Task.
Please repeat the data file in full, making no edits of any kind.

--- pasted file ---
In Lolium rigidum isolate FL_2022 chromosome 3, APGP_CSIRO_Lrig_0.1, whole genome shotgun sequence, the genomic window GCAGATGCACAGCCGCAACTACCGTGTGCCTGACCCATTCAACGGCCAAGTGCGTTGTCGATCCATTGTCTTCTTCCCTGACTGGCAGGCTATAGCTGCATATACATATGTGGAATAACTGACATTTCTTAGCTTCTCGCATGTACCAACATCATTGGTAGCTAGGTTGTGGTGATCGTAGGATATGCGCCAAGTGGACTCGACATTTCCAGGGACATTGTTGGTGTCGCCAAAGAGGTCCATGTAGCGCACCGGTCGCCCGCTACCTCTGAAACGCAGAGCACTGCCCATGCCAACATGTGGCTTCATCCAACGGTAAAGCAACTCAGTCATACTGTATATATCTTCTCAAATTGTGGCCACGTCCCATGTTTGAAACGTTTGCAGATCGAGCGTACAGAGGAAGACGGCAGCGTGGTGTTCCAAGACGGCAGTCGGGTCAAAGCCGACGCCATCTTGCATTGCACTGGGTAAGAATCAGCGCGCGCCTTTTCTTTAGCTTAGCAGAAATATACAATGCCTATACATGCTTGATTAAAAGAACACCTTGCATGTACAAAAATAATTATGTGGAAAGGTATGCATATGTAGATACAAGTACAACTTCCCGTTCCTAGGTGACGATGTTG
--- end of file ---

In Lolium rigidum isolate FL_2022 chromosome 3, APGP_CSIRO_Lrig_0.1, whole genome shotgun sequence, the genomic window GCAGATGCACAGCCGCAACTACCGTGTGCCTGACCCATTCAACGGCCAAGTGCGTTGTCGATCCATTGTCTTCTTCCCTGACTGGCAGGCTATAGCTGCATATACATATGTGGAATAACTGACATTTCTTAGCTTCTCGCATGTACCAACATCATTGGTAGCTAGGTTGTGGTGATCGTAGGATATGCGCCAAGTGGACTCGACATTTCCAGGGACATTGTTGGTGTCGCCAAAGAGGTCCATGTAGCGCACCGGTCGCCCGCTACCTCTGAAACGCAGAGCACTGCCCATGCCAACATGTGGCTTCATCCAACGGTAAAGCAACTCAGTCATACTGTATATATCTTCTCAAATTGTGGCCACGTCCCATGTTTGAAACGTTTGCAGATCGAGCGTACAGAGGAAGACGGCAGCGTGGTGTTCCAAGACGGCAGTCGGGTCAAAGCCGACGCCATCTTGCATTGCACTGGGTAAGAATCAGCGCGCGCCTTTTCTTTAGCTTAGCAGAAATATACAATGCCTATACATGCTTGATTAAAAGAACACCTTGCATGTACAAAAATAATTATGTGGAAAGGTATGCATATGTAGATACAAGTACAACTTCCCGTTCCTAGGTGACGATGTTG